14th Sir Arthur Lewis Memorial Lecture 4 November 2009 Sir Cecil Jacobs Auditorium, ECCB Headquarters St Kitts and Nevis
One thing is clear however, and that is that the school of thought built on rational expectations in which individuals act with perfect foresight cannot be the guide to policy. We can all agree that this lesson has been learned the hard way.
On the issue of false sophistication, let me give you a very practical example on the use of financial markets for better or for worse. I was involved in the bailout of Korea in 1997 and o n e o f t h e d a m n i n g c r i t i q u e s o f t h e K o r e a n s y s t e m o f f i n a n c e , w h i c h h a d i t s s h a r e o f f l a w s ,
was that the Chaebol, the Korean conglomerates that had been encouraged in order to create corporations large enough to matter in exports markets (the Hyundais, LGS, and Samsungs) were highly leveraged). They had debt that normally exceeded equity by 3 to 1 and in the crisis this leverage rose even higher. This model was excoriated by the IMF, the US treasury and others as being excessively risky and government inspired. But what did these companies do with this leverage? They created jobs. They produced cars. They produced cell phones. They produced TV sets. In other words, they supported economic development and the progress of Korea in raising its living standards. They used leverage to improve national welfare.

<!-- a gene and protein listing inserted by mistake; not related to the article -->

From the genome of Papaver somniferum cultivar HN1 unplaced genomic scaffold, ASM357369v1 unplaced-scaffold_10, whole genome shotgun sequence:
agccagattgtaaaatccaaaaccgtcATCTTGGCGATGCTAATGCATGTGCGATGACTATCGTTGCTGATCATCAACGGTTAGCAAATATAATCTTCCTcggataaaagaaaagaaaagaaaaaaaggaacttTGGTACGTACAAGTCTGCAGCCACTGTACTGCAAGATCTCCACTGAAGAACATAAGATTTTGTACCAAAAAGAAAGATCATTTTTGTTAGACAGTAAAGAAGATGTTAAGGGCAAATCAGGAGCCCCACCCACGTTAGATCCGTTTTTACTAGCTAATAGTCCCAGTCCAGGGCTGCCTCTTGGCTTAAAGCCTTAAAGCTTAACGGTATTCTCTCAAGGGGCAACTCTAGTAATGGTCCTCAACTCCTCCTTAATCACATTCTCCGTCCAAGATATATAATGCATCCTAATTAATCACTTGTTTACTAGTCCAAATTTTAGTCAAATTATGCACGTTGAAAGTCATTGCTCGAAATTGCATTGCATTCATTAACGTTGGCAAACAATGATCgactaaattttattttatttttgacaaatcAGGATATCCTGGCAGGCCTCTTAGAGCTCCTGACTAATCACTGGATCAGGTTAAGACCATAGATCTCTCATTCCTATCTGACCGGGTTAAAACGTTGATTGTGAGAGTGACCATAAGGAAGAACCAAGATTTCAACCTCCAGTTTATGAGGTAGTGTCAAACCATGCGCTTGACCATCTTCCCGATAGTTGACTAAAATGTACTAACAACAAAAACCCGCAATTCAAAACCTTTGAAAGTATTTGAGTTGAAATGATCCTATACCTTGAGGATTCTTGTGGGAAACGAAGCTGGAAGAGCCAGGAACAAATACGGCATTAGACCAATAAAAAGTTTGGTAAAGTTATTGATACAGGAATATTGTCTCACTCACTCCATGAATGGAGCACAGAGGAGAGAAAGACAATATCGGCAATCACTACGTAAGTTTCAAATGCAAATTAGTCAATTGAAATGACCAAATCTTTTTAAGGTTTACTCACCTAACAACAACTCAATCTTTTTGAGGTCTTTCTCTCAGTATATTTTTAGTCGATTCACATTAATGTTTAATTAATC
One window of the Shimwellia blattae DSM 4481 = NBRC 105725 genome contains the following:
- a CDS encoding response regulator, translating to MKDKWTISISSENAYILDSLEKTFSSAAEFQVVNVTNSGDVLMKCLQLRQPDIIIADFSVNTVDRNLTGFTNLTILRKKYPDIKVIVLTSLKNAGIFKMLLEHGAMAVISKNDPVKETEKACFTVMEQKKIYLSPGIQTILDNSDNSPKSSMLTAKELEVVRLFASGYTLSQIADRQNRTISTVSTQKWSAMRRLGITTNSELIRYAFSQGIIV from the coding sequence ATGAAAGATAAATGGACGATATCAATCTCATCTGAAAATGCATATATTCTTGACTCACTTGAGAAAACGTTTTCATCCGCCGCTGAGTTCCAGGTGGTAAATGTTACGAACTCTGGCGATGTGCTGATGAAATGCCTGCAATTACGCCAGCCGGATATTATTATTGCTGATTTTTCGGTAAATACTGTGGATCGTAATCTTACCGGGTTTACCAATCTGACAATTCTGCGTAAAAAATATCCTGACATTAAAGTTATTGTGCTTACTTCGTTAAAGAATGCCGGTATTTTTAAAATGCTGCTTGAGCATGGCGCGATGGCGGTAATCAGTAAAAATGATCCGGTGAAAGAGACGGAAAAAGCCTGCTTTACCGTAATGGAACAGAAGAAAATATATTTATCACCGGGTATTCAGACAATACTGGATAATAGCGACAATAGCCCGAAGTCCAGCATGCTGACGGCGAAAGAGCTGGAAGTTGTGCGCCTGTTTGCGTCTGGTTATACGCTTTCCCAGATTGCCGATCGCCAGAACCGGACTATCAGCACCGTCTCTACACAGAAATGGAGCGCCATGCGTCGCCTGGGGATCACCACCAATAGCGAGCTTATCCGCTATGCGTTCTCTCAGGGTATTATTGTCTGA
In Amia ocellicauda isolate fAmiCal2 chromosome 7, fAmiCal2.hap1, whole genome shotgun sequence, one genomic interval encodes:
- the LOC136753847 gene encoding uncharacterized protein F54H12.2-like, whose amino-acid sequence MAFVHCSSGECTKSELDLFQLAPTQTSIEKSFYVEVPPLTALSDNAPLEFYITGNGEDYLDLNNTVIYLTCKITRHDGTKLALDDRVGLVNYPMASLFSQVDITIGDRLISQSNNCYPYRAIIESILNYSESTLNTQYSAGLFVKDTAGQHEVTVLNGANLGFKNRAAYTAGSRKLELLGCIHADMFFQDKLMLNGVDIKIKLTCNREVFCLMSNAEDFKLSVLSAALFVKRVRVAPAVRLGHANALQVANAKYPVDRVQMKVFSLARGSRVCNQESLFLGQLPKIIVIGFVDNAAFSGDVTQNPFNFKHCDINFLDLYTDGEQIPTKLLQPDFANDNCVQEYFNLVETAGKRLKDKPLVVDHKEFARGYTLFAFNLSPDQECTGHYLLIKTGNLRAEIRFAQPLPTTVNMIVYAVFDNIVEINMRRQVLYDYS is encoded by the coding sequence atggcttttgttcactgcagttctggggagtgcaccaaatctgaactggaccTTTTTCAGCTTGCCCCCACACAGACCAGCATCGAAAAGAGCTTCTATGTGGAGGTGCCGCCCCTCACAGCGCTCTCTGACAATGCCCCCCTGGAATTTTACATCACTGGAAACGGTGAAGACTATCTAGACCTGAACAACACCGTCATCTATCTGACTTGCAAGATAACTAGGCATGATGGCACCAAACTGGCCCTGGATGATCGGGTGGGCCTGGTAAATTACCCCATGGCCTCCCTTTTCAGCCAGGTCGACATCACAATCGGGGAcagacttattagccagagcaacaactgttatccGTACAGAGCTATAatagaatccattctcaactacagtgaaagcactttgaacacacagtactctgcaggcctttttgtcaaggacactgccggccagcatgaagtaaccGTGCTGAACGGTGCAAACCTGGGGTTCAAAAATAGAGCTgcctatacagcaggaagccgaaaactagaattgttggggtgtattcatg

Contrast this with the actions of hedge funds, where the leverage ratios were often 20 to 1 and
the motives were to bet that the hedge fund manager could anticipate market sentiment correctly. What is the economic benefit that society derives from these actions? More efficient markets? Not really, since you will recall that the word hedging is supposedly synonymous with reducing not increasing risk.
When the Germans raised this in 2006 at the G8, they were ignored by so-called market purists, led by John Taylor at the US treasury. When some academics like Joe Stiglitz rang alarm bells, they were ignored. In fact, one wanted to turn people away from the punchbowl as William McChesney Martin said decades ago.
So let's not confuse financial sophistication with economic progress.
Allow me now to turn to a second critical topic, namely the role of government in economic policy.
In the growth report issued in May 2008 by a distinguished commission led by nobel laureate, Mike Spence and including Sir Dwight, we came to the view that it was not the size of government that mattered, but rather its effectiveness. This contrasted with the views of another Nobel Prize winner, Bob Lucas, who advised the commission that the trilogy of "stabilise, liberalise, and privatise" was a sufficient policy admonition for policymakers.